” The British government has several classified files about the crash it has repeatedly refused to share with UN investigators Many intelligence experts, like Dr Susan Williams, believe they are simply trying to hide their involvement in the disaster Williams, a Senior Research Fellow at the Institute for Commonwealth Studies, claims to have damning proof that British intelligence was secretly working in Ndola on that fateful night This includes a letter from a British High Commission official to MI6 agent Neil Ritchie, written on the day of the “accident” Ritchie describes personally taking a Kadanga leader to meet Hammarskjold

This proves UK spy agencies recorded their activities in the area It also raises more questions over Britain’s refusals to disclose relevant documents from the period Journalist Jamie Doward says that unfavourable eyewitness reports were left out of the original investigation

He says, “An industrialist in the copper belt… apparently saw convoys of Land Rovers [driven by white men] heading into the bush after the crash” Reporter Julian Borger suggests they may have visited the wreckage to shoot Hammarskjold in the head, ensuring he was dead Others at the scene claimed that the Albertina was riddled with bullets, supporting witness accounts that it had been shot out of the sky Remarkably, there is next to no evidence that the crash was caused by pilot error The 2015 UN report highlights the possibility of foul play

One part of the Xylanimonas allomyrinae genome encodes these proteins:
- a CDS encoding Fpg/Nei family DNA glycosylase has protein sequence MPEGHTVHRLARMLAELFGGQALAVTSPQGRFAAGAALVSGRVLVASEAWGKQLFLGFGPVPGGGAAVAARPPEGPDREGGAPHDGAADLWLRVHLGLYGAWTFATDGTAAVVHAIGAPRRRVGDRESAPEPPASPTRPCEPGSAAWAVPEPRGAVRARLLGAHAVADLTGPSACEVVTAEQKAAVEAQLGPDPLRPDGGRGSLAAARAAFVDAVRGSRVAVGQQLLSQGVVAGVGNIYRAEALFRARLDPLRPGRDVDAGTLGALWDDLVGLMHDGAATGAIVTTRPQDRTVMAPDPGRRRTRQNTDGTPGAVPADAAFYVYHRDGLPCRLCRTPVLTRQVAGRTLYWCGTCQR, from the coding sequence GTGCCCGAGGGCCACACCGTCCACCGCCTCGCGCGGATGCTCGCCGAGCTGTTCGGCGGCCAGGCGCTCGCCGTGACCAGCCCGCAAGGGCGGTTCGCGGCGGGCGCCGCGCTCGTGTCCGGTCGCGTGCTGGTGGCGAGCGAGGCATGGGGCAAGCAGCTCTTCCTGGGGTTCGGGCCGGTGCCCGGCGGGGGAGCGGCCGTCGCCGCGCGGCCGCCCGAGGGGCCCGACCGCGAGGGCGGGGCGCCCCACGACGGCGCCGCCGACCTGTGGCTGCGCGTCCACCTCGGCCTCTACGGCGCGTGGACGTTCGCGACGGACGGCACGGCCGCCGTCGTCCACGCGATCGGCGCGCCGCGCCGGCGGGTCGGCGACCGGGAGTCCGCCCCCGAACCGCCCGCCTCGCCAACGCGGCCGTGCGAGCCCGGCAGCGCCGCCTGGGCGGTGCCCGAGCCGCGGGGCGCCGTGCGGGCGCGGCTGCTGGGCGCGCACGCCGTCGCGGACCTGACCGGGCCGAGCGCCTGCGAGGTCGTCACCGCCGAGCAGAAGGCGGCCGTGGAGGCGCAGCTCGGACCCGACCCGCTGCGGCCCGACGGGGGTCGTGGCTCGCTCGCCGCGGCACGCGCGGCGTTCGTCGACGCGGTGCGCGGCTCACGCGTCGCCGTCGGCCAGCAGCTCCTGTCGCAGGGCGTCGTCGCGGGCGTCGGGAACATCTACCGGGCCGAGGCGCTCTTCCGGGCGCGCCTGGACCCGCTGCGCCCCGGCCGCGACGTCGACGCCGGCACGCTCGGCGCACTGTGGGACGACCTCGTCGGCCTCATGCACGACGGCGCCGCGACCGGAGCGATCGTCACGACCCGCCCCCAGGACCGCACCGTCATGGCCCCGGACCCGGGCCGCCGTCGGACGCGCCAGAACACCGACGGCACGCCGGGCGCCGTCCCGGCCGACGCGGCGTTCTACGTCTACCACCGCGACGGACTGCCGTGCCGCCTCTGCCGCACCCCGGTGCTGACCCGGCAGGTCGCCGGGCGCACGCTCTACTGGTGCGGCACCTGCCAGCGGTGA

Yet its findings were inconclusive and do not confirm whether it was an assassination It also reveals that Britain is not the only suspect The USA also had a vested interested in preventing Hammarskjold from negotiating a peace deal with the rebels The States made huge profits by exploiting Congo’s gold, mineral, copper, diamonds and oil wealth As Jamie Doward says, many suspect proof of U

S involvement would “become available if the US National Security Agency (NSA) complies with a new request from the UN and hands over crucial intelligence intercepts that could confirm what brought down the Albertina” The USA had an intelligence listening post in the area at the time, which allegedly has recordings of all the cockpit conversations in the area that night Importantly, if the US

was involved in an assassination plot it could very well have been working with British authorities In this case, the answer might rest on secret UN cables discovered by Swedish diplomat Göran Björkdahl [Yor-ahn Byork-dal] in 2011 He said they revealed Hammarskjold’s intentions to end Western exploitation of the region Not long before his death he discovered the powerful mining firm Union Miniere was covertly obstructing UN activity in the Congo The company was owned by American, Belgian and British authorities, the same people who wanted Tshombe to win

A lot of evidence suggests that Dag Hammarskjold was murdered in an attempt to thwart Congo’s elected government The British government is the main suspect Sadly, without the classified UK intelligence files, we may never know what really unfolded on the 17th September 1961

There is also a real possibility that another Western power – perhaps Belgium or the US – brought the Albertina down The jury remains out